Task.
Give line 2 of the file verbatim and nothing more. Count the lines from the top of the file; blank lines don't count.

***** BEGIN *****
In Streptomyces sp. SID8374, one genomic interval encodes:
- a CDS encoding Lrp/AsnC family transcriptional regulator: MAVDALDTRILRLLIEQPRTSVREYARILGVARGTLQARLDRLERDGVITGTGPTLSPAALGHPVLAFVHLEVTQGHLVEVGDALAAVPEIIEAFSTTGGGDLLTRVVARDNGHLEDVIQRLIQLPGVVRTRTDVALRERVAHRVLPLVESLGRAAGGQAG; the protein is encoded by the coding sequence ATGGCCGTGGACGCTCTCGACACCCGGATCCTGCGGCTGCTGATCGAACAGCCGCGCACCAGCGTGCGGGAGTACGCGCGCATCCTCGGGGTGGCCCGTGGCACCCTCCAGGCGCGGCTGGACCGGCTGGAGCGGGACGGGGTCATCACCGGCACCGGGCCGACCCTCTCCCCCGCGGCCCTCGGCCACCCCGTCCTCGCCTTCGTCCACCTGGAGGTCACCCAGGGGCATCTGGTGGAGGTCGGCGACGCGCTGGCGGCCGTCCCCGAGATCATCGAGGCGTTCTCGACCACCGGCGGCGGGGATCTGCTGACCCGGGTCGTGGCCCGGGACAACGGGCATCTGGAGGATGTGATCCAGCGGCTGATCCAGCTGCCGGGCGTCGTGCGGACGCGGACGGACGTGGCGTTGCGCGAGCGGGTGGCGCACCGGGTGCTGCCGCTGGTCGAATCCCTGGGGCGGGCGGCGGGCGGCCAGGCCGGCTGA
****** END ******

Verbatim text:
- a CDS encoding Lrp/AsnC family transcriptional regulator: MAVDALDTRILRLLIEQPRTSVREYARILGVARGTLQARLDRLERDGVITGTGPTLSPAALGHPVLAFVHLEVTQGHLVEVGDALAAVPEIIEAFSTTGGGDLLTRVVARDNGHLEDVIQRLIQLPGVVRTRTDVALRERVAHRVLPLVESLGRAAGGQAG; the protein is encoded by the coding sequence ATGGCCGTGGACGCTCTCGACACCCGGATCCTGCGGCTGCTGATCGAACAGCCGCGCACCAGCGTGCGGGAGTACGCGCGCATCCTCGGGGTGGCCCGTGGCACCCTCCAGGCGCGGCTGGACCGGCTGGAGCGGGACGGGGTCATCACCGGCACCGGGCCGACCCTCTCCCCCGCGGCCCTCGGCCACCCCGTCCTCGCCTTCGTCCACCTGGAGGTCACCCAGGGGCATCTGGTGGAGGTCGGCGACGCGCTGGCGGCCGTCCCCGAGATCATCGAGGCGTTCTCGACCACCGGCGGCGGGGATCTGCTGACCCGGGTCGTGGCCCGGGACAACGGGCATCTGGAGGATGTGATCCAGCGGCTGATCCAGCTGCCGGGCGTCGTGCGGACGCGGACGGACGTGGCGTTGCGCGAGCGGGTGGCGCACCGGGTGCTGCCGCTGGTCGAATCCCTGGGGCGGGCGGCGGGCGGCCAGGCCGGCTGA